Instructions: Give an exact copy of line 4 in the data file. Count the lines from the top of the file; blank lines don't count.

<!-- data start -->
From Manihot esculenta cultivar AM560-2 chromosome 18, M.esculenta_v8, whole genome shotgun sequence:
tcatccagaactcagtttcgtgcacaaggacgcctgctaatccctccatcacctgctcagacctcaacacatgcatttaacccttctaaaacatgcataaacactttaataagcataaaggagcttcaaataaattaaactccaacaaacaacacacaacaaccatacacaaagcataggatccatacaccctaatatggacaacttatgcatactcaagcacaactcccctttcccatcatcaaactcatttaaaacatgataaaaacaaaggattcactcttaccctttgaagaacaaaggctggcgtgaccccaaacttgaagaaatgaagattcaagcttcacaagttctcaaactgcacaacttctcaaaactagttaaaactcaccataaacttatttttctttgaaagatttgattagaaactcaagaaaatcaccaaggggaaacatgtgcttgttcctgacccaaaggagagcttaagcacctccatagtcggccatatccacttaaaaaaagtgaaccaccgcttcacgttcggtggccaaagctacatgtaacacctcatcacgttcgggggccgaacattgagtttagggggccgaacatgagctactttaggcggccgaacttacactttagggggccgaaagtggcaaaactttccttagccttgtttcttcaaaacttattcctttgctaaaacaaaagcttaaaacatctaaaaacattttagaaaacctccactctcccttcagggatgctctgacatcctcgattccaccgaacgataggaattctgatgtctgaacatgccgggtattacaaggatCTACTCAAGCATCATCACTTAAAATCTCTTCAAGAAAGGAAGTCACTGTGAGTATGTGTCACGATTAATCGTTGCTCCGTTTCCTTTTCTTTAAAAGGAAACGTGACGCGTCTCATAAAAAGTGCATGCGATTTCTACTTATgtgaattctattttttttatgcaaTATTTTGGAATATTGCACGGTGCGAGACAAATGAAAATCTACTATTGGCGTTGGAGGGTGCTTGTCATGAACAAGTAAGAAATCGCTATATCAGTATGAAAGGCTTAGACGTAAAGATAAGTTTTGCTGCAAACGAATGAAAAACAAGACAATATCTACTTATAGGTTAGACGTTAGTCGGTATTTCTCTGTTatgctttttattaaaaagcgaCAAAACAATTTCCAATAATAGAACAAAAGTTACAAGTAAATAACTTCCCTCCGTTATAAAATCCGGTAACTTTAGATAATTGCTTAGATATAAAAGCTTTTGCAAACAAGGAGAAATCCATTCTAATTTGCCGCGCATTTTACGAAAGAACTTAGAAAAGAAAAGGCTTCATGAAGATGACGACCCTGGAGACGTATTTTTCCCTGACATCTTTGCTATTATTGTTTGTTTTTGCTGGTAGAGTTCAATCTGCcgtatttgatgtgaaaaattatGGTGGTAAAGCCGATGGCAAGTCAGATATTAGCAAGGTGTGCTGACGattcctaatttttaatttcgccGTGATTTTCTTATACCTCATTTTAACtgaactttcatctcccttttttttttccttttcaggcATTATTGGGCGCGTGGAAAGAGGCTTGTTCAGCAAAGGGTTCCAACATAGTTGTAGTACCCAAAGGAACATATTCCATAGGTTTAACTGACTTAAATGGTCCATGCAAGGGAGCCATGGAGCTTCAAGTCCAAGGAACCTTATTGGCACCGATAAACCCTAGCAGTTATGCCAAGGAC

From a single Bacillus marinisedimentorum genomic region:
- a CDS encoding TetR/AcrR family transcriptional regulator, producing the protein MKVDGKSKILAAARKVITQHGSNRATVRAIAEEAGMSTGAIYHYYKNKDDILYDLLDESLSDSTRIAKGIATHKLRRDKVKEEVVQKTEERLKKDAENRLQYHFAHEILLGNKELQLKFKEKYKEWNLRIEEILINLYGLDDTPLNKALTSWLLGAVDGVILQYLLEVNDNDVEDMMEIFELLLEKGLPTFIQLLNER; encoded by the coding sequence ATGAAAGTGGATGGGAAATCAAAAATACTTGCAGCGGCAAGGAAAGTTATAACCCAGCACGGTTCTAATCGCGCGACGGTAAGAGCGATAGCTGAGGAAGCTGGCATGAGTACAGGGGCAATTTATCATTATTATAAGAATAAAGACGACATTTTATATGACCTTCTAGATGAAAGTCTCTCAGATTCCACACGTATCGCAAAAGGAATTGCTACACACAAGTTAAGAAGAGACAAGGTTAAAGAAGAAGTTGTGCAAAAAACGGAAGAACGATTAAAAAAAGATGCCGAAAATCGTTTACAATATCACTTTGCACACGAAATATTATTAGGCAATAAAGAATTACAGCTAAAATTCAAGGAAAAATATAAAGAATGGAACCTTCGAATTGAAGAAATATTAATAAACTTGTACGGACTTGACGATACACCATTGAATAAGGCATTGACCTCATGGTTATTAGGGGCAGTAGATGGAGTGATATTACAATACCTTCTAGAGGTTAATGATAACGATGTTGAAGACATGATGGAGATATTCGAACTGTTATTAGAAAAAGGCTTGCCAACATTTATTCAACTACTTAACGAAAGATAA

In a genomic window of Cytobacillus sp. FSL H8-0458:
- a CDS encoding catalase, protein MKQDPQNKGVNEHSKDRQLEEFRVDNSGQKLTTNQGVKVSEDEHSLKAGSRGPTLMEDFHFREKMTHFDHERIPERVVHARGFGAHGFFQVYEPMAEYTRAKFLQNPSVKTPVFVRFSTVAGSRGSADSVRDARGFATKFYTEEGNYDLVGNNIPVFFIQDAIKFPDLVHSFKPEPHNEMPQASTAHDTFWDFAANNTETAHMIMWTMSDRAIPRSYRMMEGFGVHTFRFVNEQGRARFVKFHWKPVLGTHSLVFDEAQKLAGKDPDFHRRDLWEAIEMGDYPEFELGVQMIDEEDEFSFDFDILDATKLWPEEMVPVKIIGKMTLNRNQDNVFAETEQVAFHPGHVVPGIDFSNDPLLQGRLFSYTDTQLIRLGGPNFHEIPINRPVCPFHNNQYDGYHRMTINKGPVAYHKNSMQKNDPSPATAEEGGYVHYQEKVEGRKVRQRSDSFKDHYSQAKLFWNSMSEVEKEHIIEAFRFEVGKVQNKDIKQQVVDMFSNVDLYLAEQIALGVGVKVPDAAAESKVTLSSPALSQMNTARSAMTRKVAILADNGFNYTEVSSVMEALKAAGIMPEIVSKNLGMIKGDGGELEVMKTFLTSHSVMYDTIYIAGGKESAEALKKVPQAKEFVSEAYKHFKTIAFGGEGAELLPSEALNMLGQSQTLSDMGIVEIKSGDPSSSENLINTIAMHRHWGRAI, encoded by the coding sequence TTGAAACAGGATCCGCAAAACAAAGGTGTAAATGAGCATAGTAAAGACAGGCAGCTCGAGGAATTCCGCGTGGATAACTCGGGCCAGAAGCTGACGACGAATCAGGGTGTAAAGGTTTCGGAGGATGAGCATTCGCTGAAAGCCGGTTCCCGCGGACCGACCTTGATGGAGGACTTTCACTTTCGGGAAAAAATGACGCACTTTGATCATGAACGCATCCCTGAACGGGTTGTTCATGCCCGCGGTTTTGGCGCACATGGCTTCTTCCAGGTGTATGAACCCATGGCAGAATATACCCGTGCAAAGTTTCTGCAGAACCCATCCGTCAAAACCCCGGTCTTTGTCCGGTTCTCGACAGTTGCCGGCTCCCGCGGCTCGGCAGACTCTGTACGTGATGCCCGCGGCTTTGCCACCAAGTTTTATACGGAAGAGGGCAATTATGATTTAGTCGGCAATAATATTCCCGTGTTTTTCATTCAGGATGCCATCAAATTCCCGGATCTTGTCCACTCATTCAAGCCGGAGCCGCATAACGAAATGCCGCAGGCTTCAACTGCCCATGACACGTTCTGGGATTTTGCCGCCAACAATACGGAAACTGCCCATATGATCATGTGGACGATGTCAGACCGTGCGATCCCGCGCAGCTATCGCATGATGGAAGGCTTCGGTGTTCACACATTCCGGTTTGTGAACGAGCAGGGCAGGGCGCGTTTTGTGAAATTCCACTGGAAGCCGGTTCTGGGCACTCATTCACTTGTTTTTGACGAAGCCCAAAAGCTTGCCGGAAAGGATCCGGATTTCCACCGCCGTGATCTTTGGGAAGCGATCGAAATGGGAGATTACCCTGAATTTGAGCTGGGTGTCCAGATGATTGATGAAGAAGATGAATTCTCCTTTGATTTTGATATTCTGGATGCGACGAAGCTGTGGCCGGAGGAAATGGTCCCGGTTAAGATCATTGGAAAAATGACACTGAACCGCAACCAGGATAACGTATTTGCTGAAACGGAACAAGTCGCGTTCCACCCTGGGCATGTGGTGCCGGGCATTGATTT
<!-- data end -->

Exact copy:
- a CDS encoding TetR/AcrR family transcriptional regulator, producing the protein MKVDGKSKILAAARKVITQHGSNRATVRAIAEEAGMSTGAIYHYYKNKDDILYDLLDESLSDSTRIAKGIATHKLRRDKVKEEVVQKTEERLKKDAENRLQYHFAHEILLGNKELQLKFKEKYKEWNLRIEEILINLYGLDDTPLNKALTSWLLGAVDGVILQYLLEVNDNDVEDMMEIFELLLEKGLPTFIQLLNER; encoded by the coding sequence ATGAAAGTGGATGGGAAATCAAAAATACTTGCAGCGGCAAGGAAAGTTATAACCCAGCACGGTTCTAATCGCGCGACGGTAAGAGCGATAGCTGAGGAAGCTGGCATGAGTACAGGGGCAATTTATCATTATTATAAGAATAAAGACGACATTTTATATGACCTTCTAGATGAAAGTCTCTCAGATTCCACACGTATCGCAAAAGGAATTGCTACACACAAGTTAAGAAGAGACAAGGTTAAAGAAGAAGTTGTGCAAAAAACGGAAGAACGATTAAAAAAAGATGCCGAAAATCGTTTACAATATCACTTTGCACACGAAATATTATTAGGCAATAAAGAATTACAGCTAAAATTCAAGGAAAAATATAAAGAATGGAACCTTCGAATTGAAGAAATATTAATAAACTTGTACGGACTTGACGATACACCATTGAATAAGGCATTGACCTCATGGTTATTAGGGGCAGTAGATGGAGTGATATTACAATACCTTCTAGAGGTTAATGATAACGATGTTGAAGACATGATGGAGATATTCGAACTGTTATTAGAAAAAGGCTTGCCAACATTTATTCAACTACTTAACGAAAGATAA